German clubs rethink training after Bellarabi collapses due to heat

The collapse of Germany winger Karim Bellarabi during a pre-season match this week has forced Bundesliga clubs to rethink their training schedules due to the heatwave currently gripping northern European.

The 28-year-old broke down during a friendly 2-0 win for Bayer Leverkusen at fourth-division minnows Wuppertal on Tuesday.

He was later diagnosed as having suffered a circulatory collapse, due to temperatures well over 30 degrees Celsius.

Bellarabi, who last played for Germany in 2016, was released from hospital in Wuppertal, near Duesseldorf, on Wednesday and is expected to return to training in the coming days.

Leverkusen said the winger "suffered excessive physical strain due to extreme heat".

Leverkusen coach Heiko Herrlich suspects Bellarabi simply did not drink enough water during the match, "but the heat was extreme, it was brutal on the body even for those not playing".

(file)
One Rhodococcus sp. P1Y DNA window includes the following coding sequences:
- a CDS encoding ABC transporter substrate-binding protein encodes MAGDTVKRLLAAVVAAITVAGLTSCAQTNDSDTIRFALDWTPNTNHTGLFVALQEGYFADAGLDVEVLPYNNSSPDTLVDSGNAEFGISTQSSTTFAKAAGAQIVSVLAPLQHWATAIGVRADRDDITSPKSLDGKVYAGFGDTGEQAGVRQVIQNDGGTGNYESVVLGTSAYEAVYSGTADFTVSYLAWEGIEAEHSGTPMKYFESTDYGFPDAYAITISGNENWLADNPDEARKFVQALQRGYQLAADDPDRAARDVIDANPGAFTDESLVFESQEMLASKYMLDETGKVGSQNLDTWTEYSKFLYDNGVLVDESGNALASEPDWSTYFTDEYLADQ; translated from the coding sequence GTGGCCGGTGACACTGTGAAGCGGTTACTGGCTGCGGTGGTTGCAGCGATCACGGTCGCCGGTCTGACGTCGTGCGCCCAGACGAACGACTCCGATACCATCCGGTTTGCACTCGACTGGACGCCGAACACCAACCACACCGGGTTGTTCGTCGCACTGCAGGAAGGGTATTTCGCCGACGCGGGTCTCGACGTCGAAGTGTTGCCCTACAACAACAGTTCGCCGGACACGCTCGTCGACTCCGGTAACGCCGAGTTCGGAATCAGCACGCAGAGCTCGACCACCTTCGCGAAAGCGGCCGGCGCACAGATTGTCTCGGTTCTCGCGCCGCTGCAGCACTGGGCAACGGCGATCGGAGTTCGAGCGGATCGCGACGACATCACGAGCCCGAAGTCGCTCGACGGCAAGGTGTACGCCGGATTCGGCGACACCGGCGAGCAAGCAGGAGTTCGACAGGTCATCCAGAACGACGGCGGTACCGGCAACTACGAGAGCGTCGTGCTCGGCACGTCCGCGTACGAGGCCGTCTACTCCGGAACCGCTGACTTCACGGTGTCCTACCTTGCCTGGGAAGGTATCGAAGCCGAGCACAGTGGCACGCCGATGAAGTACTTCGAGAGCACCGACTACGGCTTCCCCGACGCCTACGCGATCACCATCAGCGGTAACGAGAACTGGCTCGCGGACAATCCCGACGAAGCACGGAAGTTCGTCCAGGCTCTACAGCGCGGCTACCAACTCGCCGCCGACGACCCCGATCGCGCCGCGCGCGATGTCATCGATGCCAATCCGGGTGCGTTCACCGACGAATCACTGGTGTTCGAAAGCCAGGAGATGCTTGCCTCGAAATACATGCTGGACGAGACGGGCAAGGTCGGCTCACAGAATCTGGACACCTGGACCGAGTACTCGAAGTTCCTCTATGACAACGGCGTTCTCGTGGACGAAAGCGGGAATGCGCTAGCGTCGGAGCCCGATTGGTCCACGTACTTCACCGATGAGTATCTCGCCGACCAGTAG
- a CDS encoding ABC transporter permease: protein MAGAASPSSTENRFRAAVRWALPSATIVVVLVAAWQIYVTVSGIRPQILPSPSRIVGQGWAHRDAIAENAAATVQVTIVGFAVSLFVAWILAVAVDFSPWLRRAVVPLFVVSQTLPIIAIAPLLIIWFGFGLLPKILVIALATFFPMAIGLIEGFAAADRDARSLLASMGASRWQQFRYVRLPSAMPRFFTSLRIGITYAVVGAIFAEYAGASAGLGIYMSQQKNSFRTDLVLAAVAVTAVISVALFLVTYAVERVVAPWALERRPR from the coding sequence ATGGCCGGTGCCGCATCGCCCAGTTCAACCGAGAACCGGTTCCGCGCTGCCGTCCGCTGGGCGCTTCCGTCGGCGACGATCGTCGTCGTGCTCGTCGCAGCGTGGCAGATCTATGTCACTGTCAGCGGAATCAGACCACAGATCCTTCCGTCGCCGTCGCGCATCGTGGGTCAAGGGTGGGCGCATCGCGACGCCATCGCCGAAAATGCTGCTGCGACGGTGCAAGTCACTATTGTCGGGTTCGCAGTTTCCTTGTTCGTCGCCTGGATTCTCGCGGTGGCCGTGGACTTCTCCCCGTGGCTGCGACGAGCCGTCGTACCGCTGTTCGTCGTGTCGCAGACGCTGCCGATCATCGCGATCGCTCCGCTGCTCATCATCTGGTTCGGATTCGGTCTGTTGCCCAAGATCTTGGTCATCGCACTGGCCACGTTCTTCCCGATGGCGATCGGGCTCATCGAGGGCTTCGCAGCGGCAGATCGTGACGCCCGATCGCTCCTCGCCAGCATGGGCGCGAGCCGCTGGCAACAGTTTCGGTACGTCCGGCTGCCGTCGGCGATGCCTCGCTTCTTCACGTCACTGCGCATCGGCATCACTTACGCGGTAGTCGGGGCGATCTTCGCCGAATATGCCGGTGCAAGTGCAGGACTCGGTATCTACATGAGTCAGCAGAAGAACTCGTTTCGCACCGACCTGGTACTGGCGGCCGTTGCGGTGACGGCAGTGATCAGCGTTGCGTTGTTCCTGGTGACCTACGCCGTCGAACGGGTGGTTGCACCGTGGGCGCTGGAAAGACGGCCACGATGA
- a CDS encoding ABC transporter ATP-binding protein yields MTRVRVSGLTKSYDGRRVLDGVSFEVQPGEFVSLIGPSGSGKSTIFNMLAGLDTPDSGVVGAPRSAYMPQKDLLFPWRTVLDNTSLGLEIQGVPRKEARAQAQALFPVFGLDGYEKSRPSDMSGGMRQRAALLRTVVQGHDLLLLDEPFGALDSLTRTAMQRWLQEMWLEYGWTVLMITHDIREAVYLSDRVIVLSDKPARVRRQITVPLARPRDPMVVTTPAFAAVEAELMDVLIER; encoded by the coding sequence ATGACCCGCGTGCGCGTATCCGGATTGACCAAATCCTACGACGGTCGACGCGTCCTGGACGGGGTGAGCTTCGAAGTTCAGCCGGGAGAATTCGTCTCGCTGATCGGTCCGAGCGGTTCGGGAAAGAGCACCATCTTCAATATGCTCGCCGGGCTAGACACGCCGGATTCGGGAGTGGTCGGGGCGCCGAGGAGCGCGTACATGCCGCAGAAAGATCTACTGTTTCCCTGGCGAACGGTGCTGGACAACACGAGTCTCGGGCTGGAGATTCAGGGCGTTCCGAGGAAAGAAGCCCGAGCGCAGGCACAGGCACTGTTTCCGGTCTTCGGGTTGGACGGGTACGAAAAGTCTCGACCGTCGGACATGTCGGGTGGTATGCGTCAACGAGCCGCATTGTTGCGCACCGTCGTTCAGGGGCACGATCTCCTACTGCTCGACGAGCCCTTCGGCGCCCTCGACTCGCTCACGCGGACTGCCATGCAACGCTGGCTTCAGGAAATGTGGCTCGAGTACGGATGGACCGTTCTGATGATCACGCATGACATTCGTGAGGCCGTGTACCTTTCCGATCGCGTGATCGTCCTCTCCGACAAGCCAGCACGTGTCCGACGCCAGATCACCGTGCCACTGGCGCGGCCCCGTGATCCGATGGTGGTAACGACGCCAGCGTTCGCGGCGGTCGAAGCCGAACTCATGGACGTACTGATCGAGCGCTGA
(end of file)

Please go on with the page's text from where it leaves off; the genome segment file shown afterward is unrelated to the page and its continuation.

The German weather service in Potsdam, near Berlin, is forecasting the hot weather here to continue well into next month.

With the Bundesliga set to resume on August 24, some clubs are rethinking their training schedules or moving sessions indoors.

Leverkusen have switched Friday's planned outside afternoon training session to 0930 local time (0730 GMT).

Likewise on Thursday, Schalke, who are 90 kilometres (56mi) away in Gelsenkirchen, brought their training slot forward to 1000 in an attempt to avoid the heat.

"Bellarabi may not have been fully fit," Prof. Dr. med. Wilhelm Bloch from the German Sport University in Cologne told SID, an AFP subsidiary.

"During exercise, you can lose several litres of fluid within a short space of time.

"Three to five litres within one hour is quite possible."

However, it is not just players who swelter during matches.

RB Leipzig, who host Swedish team BK Hacken on Thursday, will sell fans bottles of water at a reduced rate of a euro ($1.17) for their Europa League, second qualifying round, first-leg, which kicks off at 1830 (1630 GMT).

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